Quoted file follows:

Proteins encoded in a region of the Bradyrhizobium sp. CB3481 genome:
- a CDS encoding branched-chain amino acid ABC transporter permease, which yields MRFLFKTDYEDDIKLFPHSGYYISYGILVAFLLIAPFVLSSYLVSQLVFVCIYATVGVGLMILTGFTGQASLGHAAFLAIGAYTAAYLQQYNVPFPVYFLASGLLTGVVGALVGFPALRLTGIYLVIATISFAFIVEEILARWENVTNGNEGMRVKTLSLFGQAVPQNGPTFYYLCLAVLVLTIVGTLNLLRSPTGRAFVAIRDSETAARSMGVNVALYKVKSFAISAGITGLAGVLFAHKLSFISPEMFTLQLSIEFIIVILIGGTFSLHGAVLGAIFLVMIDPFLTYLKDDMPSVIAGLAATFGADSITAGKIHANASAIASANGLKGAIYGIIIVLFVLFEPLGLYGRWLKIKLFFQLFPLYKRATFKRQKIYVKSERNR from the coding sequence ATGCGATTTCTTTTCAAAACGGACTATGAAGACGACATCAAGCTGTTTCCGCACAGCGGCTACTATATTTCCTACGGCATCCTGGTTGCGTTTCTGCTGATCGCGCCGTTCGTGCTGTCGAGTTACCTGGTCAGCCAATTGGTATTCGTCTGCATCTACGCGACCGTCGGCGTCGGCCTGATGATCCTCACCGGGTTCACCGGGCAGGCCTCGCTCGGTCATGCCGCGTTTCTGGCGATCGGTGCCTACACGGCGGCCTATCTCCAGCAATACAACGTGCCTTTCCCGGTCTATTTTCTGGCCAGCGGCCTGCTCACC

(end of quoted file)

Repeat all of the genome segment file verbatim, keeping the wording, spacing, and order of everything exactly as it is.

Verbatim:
Proteins encoded in a region of the Bradyrhizobium sp. CB3481 genome:
- a CDS encoding branched-chain amino acid ABC transporter permease, which yields MRFLFKTDYEDDIKLFPHSGYYISYGILVAFLLIAPFVLSSYLVSQLVFVCIYATVGVGLMILTGFTGQASLGHAAFLAIGAYTAAYLQQYNVPFPVYFLASGLLTGVVGALVGFPALRLTGIYLVIATISFAFIVEEILARWENVTNGNEGMRVKTLSLFGQAVPQNGPTFYYLCLAVLVLTIVGTLNLLRSPTGRAFVAIRDSETAARSMGVNVALYKVKSFAISAGITGLAGVLFAHKLSFISPEMFTLQLSIEFIIVILIGGTFSLHGAVLGAIFLVMIDPFLTYLKDDMPSVIAGLAATFGADSITAGKIHANASAIASANGLKGAIYGIIIVLFVLFEPLGLYGRWLKIKLFFQLFPLYKRATFKRQKIYVKSERNR from the coding sequence ATGCGATTTCTTTTCAAAACGGACTATGAAGACGACATCAAGCTGTTTCCGCACAGCGGCTACTATATTTCCTACGGCATCCTGGTTGCGTTTCTGCTGATCGCGCCGTTCGTGCTGTCGAGTTACCTGGTCAGCCAATTGGTATTCGTCTGCATCTACGCGACCGTCGGCGTCGGCCTGATGATCCTCACCGGGTTCACCGGGCAGGCCTCGCTCGGTCATGCCGCGTTTCTGGCGATCGGTGCCTACACGGCGGCCTATCTCCAGCAATACAACGTGCCTTTCCCGGTCTATTTTCTGGCCAGCGGCCTGCTCACC